1. It's a new species - maybe, maybe not. A new species requires a published description of the holotype specimen. As Predator X is now part of a grad student thesis and not the promised paper by the end of 2009, who knows when this will be clarified[6].


    2. Biggest pliosaur EVER! - uh, no. Paleontologist Steve Salisbury waxed "meh" over Predator X thusly,
      "It sounds really interesting, but pliosaurs this size are not unheard of."


    3. Cruised with two fins, sprinted with four - quite possibly. There is published literature on plesiosaur locomotion. It just isn't from this group and it wasn't on Predator X.


    4. Smart hunter - pure speculation. Estimates of brain size and shape suggest that Predator X may have not been brain dead. Being extinct there is no behavioral evidence, nor will there be, to test this.




    Based on these types of claims, Predator X's discoverers would have us believe that it is the Kraken, the Leviathan, a monster of such mythologically terrifying proportions that, not only Greek kings, but you yourself would not hesitate to sacrifice your own child yourself the wrath of Predator X. Predator X terrorized the ocean like none before or after. Or did it?

    Megalodon Scale (Image by Matt Martyniuk - CC 3.0)
    Well, we live in a Mega Shark world. If you want to be the best, you have to beat the best. And, Megalodon is the best. Let's go ringside[7]:
    Ladies and gentleman. Tonight's bout, scheduled for "To the Death", will be a "no holds barred" contest governed under the Nevada Gaming Commission's "Nature Red in Tooth and Claw" regulations. This is a unification match for the History.com Ultimate Predator and The Discovery Channel Shark Week Mega Monster titles. Tonight's victor will unquestionably be The Most Fearsome Animal to Ever Swim the Oceans.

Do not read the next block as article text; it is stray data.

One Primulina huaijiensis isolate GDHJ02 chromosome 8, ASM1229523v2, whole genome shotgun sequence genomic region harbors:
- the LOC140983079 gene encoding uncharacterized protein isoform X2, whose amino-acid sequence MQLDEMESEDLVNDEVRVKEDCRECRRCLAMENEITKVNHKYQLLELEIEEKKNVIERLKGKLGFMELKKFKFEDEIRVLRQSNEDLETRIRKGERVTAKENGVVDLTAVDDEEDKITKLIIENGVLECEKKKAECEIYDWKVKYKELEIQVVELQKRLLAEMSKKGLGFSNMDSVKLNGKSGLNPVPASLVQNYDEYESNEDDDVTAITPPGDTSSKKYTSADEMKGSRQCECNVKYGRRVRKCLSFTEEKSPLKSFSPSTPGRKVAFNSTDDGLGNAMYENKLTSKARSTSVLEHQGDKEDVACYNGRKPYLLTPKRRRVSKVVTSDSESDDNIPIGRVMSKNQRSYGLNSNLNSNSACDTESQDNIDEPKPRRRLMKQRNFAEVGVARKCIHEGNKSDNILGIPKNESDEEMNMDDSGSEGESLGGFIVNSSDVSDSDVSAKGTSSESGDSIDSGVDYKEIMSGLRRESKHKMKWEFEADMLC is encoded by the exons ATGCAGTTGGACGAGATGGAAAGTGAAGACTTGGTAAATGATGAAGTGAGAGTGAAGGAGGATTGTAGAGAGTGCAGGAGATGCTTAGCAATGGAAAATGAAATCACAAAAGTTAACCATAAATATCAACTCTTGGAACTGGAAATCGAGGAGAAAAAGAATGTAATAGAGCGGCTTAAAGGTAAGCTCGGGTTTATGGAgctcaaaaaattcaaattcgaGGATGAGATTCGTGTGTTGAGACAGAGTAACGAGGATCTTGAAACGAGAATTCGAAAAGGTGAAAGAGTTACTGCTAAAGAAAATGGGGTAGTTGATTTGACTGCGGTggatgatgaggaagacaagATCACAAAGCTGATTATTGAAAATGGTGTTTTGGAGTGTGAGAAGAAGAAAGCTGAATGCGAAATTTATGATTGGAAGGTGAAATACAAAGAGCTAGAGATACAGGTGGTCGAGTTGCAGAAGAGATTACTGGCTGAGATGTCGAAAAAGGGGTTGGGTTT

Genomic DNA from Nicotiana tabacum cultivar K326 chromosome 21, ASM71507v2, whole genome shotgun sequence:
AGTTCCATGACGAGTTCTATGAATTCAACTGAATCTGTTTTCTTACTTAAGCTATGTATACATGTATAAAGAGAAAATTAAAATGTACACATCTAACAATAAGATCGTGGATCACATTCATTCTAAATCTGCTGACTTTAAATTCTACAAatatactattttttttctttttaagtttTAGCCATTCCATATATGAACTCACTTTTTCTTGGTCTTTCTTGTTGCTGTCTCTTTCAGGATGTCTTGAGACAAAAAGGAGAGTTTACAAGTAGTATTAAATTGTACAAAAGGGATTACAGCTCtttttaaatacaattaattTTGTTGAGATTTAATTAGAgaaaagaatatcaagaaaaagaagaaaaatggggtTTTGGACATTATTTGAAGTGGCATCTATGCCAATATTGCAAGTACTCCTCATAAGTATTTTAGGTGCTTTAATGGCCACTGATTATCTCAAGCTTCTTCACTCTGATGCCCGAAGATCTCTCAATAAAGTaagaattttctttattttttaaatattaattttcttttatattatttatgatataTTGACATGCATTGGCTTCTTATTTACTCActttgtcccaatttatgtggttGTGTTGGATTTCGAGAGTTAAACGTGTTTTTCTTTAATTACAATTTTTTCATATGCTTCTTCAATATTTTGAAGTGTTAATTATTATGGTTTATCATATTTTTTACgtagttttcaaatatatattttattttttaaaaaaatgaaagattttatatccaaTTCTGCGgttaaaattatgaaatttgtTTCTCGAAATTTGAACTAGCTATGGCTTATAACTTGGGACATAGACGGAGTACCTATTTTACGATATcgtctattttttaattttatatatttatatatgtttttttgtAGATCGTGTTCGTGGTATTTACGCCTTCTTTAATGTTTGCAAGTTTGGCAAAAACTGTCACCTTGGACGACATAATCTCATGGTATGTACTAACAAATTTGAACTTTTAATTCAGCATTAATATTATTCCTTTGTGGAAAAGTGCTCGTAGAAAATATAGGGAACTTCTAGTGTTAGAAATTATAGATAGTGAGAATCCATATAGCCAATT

Swimming in this corner at 15 meters in length and weighing in at 45,000 kilograms, hailing from Svalbard, home of the armored bears, current History.com Ultimate Predator champion, Predator X!

    And, now entering the ring, to the theme music from Jaws (BA DUMP BA DUMP), at 20 meters in length and 103,000 kilograms, your Discovery Channel Shark Week Mega Monster champion, Megalodon.

    Care to take a guess at the betting odds on this fight[8]?

    Predator X is an impressive and important pliosaur specimen. The notion that hyperbole is necessary to get the public interested in these fascinating discoveries is a disservice to both the discovery and the public. The continued discovery of such specimens enriches our world. As a society, it would behoove us to provide the resources needed to expand our knowledge of the diversity of life and to distributing those resources in a thoughtful way. We do not yet provide those resources; but we already have a great system for evaluation called peer-review. Maybe we should use it. All of us.

    NOTES


    1. There are only two levels above Predator X. The first is The Predator, which requires, among other things, an invisibility cloak, infrared vision, a shoulder blaster with laser sights, and spending your free time hunting things with acidic blood. The final is the rugbyologist, of which, "There can be only one!"


    2. As comic aficionado's (ssp. marvelus) will surely know, Predator X describes a character/creature who is absolutely bad ass, in the hunts down X-men for fun way. Kid is nails.


    3. Lest I be labeled unfair, the general find was described in a conference abstract, but included none of the extreme claims. These abstracts are not subject to peer-review in the same way as journal articles.


    4. Which is a shame, as virtually all "news" articles about Predator X were based almost entirely on this press release in the style of a fifth grade book report (reorganizing quotes and paraphrasing without the distraction of independent thought).


    5. You can read my dismissive review of The Link here. Visit Carl Zimmer's blog, The Loom, for an excellent description of the kerfuffle.


    6. We know how those grad students work.


    7. There is a YouTube video of Predator X vs Megalodon. I'll let the curious amongst you find out how it ends.


    8. Actually, were in not a fight to the death, I suspect that Megalodon would have put all its savings on Predator X and taken a dive in the seventh round.
    9. Front page image is of a Liopleurodon by Dmitry Bogdanov (CC 2.5)


    Comments

    rholley
    Neither of these is a Pliosaur, but I think it’s an appropriate picture.

    Robert H. Olley / Quondam Physics Department / University of Reading / England